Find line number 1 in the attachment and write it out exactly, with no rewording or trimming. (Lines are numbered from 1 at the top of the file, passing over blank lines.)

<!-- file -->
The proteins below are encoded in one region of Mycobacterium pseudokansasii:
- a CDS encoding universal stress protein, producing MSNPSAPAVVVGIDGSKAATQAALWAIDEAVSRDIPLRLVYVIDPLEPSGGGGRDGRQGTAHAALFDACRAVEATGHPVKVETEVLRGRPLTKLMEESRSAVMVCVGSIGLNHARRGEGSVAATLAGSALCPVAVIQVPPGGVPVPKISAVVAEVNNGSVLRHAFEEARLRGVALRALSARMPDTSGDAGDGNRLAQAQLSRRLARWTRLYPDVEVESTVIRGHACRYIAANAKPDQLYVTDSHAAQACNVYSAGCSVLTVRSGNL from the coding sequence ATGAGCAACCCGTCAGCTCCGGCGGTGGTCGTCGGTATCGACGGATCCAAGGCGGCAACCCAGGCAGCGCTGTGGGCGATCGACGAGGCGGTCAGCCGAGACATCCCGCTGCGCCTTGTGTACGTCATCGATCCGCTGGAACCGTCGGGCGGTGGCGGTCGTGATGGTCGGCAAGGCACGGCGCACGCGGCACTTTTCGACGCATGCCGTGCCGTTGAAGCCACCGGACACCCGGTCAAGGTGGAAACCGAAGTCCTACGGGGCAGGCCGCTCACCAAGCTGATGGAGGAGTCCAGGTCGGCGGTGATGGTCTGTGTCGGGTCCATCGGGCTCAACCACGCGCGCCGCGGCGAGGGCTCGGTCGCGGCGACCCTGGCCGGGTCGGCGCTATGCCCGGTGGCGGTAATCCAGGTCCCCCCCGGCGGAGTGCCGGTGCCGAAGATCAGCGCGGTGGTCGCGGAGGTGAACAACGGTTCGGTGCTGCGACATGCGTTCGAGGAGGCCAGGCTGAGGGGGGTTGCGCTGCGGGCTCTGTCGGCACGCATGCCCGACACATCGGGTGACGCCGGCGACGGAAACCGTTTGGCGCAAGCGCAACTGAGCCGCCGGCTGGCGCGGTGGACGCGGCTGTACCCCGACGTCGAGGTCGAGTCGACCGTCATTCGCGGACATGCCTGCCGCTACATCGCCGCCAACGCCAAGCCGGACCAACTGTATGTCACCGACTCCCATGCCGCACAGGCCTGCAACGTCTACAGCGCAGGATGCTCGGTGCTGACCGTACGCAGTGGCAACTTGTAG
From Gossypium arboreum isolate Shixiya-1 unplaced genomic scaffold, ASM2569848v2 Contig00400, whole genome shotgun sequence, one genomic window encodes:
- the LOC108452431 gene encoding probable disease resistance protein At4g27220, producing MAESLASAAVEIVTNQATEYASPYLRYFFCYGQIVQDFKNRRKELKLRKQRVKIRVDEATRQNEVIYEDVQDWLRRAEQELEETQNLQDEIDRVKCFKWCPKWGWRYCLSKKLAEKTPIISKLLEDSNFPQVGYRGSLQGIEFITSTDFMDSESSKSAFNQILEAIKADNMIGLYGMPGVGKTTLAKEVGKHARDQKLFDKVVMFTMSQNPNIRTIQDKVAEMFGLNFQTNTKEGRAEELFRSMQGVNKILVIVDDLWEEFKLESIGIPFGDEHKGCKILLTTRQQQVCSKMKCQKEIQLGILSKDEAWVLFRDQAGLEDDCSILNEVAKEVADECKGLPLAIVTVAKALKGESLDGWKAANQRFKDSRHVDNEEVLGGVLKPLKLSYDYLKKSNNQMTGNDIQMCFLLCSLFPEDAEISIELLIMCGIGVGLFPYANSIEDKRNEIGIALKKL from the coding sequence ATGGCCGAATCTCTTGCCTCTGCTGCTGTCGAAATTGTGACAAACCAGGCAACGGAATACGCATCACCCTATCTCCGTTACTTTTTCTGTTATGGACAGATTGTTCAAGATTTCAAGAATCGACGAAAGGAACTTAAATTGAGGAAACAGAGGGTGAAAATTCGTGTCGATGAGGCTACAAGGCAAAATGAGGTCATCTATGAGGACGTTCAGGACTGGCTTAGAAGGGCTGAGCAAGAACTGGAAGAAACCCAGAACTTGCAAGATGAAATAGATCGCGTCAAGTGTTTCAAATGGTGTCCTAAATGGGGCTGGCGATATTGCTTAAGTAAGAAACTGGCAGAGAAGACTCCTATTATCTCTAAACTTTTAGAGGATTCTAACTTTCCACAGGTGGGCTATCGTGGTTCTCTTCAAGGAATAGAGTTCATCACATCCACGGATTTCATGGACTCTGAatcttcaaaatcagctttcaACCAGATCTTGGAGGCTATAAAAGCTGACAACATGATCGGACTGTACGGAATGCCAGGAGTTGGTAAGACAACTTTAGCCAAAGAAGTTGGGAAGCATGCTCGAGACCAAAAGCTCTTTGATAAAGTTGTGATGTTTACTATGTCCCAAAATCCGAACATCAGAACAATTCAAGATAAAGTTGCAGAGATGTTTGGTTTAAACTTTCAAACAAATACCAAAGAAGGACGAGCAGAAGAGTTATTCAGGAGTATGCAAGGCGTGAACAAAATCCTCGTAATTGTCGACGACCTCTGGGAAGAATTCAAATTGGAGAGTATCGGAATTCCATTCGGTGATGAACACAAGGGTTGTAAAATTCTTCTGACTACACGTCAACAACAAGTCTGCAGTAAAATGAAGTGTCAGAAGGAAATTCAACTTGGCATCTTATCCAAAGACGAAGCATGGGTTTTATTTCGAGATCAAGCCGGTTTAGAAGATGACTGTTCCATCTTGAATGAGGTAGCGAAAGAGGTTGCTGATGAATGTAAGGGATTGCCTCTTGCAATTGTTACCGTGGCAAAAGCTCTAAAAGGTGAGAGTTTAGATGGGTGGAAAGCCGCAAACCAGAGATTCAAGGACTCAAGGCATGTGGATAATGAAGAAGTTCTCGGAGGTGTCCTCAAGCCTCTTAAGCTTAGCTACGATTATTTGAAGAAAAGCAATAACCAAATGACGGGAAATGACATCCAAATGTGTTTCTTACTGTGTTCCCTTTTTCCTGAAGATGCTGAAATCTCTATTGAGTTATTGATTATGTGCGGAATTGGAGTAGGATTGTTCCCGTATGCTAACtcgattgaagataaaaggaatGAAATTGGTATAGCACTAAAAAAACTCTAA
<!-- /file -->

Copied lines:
The proteins below are encoded in one region of Mycobacterium pseudokansasii: